Google has had one of the most diverse product portfolios of any tech company in history, thanks to its boldness when it comes to experimenting with new ideas, even if it does mean exposing itself to failure from time to time.
Sometimes this works out pretty well, creating hugely succesful products or generating a fanatical niche following. And sometimes it just falls flat on its face. But whatever the results, Google's dartboard product strategy (throw everything you've got, and hope something sticks) has left countless products buried in the sands of time, and this week's Trivia Tuesday takes a look at five of Google's epic fails.
This wasn't quite Google's first attempt at social networking, but it was its first real, concentrated effort at rivaling Facebook. And boy, did it go south fast. It essentially took all of Google's services and integrated them together into a giant social network. In other words, it was one giant invasion of privacy waiting to happen.
Despite its short lifespan, Buzz still has a leg up on Google X, which only lasted a day
Someone at Google decided that it'd be a brilliant idea to release user's Gmail contacts, and reveal the exact location of anyone using Buzz's mobile app, which opened it up to a storm of criticism (and even legal action). All in all, it lasted less than a year. Maybe it wasn't all in vain; according to Bradley Horowitz, Google's Vice President of Product Management, Google "learned a lot from products like Buzz, and [we] are putting that learning to work every day in our vision for products like Google+."
This is one of the best examples of Google's willingness to experiment with new technologies and push the boundaries - they were more than happy to try and develop a successor to the venerable email protocol. Wave was actually a really impressive product in some ways, a sort of mishmash of email, instant messaging, collaboration, social networking, multimedia, and wiki-like features.
Wave was named after the communication protocol used in the TV series Firefly
Wave allowed users to simultaneously edit documents, or even add or correct older messages. Despite its promising features and initial popularity, Wave never secured a strong userbase, and was discontinued by Google in 2010. Since Google had been trying to create a platform in the same vein as email, much of the work that went into Wave had been released as open source code, so not all was lost. The Wave branding, meanwhile, was passed on to the Apache Software Foundation's Incubator, the place where open source software goes to die.
Print & Audio Ads
Despite the fact that Google virtually redefined the advertising business, someone at Mountain View decided that it would be a good idea to take a step in the opposite direction by expanding into print and radio advertising. The idea was simple: take the best of Google’s online advertising business and bring it to more traditional media. Dubbed Google Publication and Audio Ads, the two new ventures debuted around the same time, and both ended up meeting the same (very obvious) fate.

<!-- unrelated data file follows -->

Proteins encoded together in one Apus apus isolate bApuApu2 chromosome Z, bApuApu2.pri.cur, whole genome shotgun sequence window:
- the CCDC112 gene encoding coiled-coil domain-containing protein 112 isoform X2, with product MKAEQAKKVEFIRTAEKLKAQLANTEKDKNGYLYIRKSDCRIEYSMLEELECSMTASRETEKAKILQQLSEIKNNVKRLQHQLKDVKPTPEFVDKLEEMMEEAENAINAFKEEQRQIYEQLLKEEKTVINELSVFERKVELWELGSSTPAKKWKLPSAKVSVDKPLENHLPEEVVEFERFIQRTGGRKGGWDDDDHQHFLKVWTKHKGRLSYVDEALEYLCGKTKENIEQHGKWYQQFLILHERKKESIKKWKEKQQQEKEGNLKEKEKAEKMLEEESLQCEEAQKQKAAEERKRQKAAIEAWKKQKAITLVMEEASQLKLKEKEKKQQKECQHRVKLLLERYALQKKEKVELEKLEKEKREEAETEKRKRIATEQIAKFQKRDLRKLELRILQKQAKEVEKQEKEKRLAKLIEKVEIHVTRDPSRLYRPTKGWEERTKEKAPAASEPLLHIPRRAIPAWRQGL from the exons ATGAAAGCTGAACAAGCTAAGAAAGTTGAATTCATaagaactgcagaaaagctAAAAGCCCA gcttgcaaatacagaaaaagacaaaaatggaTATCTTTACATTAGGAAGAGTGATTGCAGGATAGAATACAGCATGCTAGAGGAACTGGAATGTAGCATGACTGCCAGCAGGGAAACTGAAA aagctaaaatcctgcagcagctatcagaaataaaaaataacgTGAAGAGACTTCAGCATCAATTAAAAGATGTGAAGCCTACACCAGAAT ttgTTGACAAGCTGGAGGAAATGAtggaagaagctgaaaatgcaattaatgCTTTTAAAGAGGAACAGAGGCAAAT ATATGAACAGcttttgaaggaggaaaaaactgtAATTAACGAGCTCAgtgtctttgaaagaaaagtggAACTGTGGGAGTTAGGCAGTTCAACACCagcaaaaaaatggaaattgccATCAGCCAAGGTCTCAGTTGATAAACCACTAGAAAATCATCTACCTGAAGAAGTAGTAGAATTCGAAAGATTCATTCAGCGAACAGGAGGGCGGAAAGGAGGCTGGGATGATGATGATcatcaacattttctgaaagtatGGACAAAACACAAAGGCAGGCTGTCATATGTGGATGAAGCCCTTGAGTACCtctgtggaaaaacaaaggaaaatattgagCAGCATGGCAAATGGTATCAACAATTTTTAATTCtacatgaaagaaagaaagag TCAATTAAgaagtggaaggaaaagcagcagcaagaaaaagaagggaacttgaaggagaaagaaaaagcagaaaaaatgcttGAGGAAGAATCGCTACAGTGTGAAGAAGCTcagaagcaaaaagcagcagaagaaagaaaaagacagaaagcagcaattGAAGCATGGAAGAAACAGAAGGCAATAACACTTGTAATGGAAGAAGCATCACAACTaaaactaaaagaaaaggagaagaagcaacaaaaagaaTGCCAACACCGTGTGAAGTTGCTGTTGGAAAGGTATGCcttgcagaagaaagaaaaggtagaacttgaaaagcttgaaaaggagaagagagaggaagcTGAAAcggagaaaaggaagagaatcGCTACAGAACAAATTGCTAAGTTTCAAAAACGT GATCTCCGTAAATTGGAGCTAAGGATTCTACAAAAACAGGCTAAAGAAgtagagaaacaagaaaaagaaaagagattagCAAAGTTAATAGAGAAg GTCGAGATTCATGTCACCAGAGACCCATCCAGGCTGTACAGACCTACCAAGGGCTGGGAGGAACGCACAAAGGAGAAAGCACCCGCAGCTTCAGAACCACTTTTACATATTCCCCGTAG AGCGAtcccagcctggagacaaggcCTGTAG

Eric Schmidt's vision of having thousands of employees working on Google's thriving print and radio advertising business didn't exactly work out, did it?
Google bought up tons of magazine, newspaper and radio ad space and then auctioned that off to advertisers at a fraction of what it would’ve normally cost them to distribute their ads. As great as that sounds, it suffered from the same issues as most of the other products on this list – plain old poor adoption rates, which resulted in the failed venture being passed off as an R&D effort – and ended up fizzling to a miserable end.
Before there was Opera Turbo, there was Google Web Accelerator which, at first glance, looked pretty awesome. Unfortunately, the proxy-based data caching service, which aimed to make the web faster, even on slow connections, came with some nasty bugs and privacy issues. It had a tendency to cause YouTube to go haywire, an issue Google failed to correct, even after acquiring YouTube. And since it was based around data caching (website data were stored by Google and shared between multiple users), it came with some privacy issues that caused Google to wind up storing personal data that they probably shouldn’t have.
A Neowin forum discussion from way back in 2005 highlights some of the problems with Web Accelerator, with one user claiming that he was accessing multiple accounts because of the shared data cache
This was Google’s take on Second Life, but with some interesting twists. In some ways, Lively was nothing more than a glorified chat room (unlike Second Life, it didn’t feature any user generated content). On the other hand, it also had some interesting quirks that made it stand out, thanks to its integration into Google search and its ability to be embedded as a 2D, HTML web-app on any page.
Like Second Life, the room’s owner could decorate it with a variety of objects, and thanks to heavy integration with other Google services, it was also possible to display YouTube videos and Picasa photos on your wall. Ideally, it would’ve given a whole new dimension to the web, but as it turned out, it wasn’t really primed to make money, and users just weren’t that interested in it.
Google's goal with Lively was to create a lifelike destination where users could interact that would be 'integrated with the internet'
There's no success like failure
Last but not least, we’d just like to point out that some of Google’s apparent failures have actually given birth to some success stories. Take Froogle, for example, the cleverly named predecessor to Google Product Search, which was in turn the predecessor to Google Shopping. While the verdict is still out on how Google’s new take on shopping - which debuted back in May - will go over, Google Product Search was generally considered to be a pretty decent product.
Images via Wikipedia and Google
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